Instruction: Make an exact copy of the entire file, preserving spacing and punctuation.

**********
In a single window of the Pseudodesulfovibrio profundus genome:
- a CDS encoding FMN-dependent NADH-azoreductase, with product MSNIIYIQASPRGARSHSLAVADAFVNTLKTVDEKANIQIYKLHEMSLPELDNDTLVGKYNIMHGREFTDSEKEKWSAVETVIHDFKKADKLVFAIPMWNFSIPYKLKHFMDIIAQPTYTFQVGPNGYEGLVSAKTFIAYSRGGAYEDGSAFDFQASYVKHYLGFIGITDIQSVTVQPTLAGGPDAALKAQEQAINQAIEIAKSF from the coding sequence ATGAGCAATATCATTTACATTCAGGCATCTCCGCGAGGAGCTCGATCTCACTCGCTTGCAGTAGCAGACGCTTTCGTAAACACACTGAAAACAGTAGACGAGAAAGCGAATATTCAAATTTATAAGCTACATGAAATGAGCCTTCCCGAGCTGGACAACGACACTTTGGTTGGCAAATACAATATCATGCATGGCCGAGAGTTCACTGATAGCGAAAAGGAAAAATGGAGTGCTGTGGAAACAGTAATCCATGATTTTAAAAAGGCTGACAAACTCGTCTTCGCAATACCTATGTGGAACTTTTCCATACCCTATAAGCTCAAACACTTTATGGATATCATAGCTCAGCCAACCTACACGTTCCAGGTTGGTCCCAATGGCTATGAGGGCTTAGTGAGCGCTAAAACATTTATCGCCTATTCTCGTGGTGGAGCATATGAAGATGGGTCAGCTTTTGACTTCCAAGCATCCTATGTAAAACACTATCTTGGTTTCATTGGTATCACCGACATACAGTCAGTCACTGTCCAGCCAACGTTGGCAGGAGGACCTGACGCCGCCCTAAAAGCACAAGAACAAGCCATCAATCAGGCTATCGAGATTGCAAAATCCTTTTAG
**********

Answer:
In a single window of the Pseudodesulfovibrio profundus genome:
- a CDS encoding FMN-dependent NADH-azoreductase, with product MSNIIYIQASPRGARSHSLAVADAFVNTLKTVDEKANIQIYKLHEMSLPELDNDTLVGKYNIMHGREFTDSEKEKWSAVETVIHDFKKADKLVFAIPMWNFSIPYKLKHFMDIIAQPTYTFQVGPNGYEGLVSAKTFIAYSRGGAYEDGSAFDFQASYVKHYLGFIGITDIQSVTVQPTLAGGPDAALKAQEQAINQAIEIAKSF from the coding sequence ATGAGCAATATCATTTACATTCAGGCATCTCCGCGAGGAGCTCGATCTCACTCGCTTGCAGTAGCAGACGCTTTCGTAAACACACTGAAAACAGTAGACGAGAAAGCGAATATTCAAATTTATAAGCTACATGAAATGAGCCTTCCCGAGCTGGACAACGACACTTTGGTTGGCAAATACAATATCATGCATGGCCGAGAGTTCACTGATAGCGAAAAGGAAAAATGGAGTGCTGTGGAAACAGTAATCCATGATTTTAAAAAGGCTGACAAACTCGTCTTCGCAATACCTATGTGGAACTTTTCCATACCCTATAAGCTCAAACACTTTATGGATATCATAGCTCAGCCAACCTACACGTTCCAGGTTGGTCCCAATGGCTATGAGGGCTTAGTGAGCGCTAAAACATTTATCGCCTATTCTCGTGGTGGAGCATATGAAGATGGGTCAGCTTTTGACTTCCAAGCATCCTATGTAAAACACTATCTTGGTTTCATTGGTATCACCGACATACAGTCAGTCACTGTCCAGCCAACGTTGGCAGGAGGACCTGACGCCGCCCTAAAAGCACAAGAACAAGCCATCAATCAGGCTATCGAGATTGCAAAATCCTTTTAG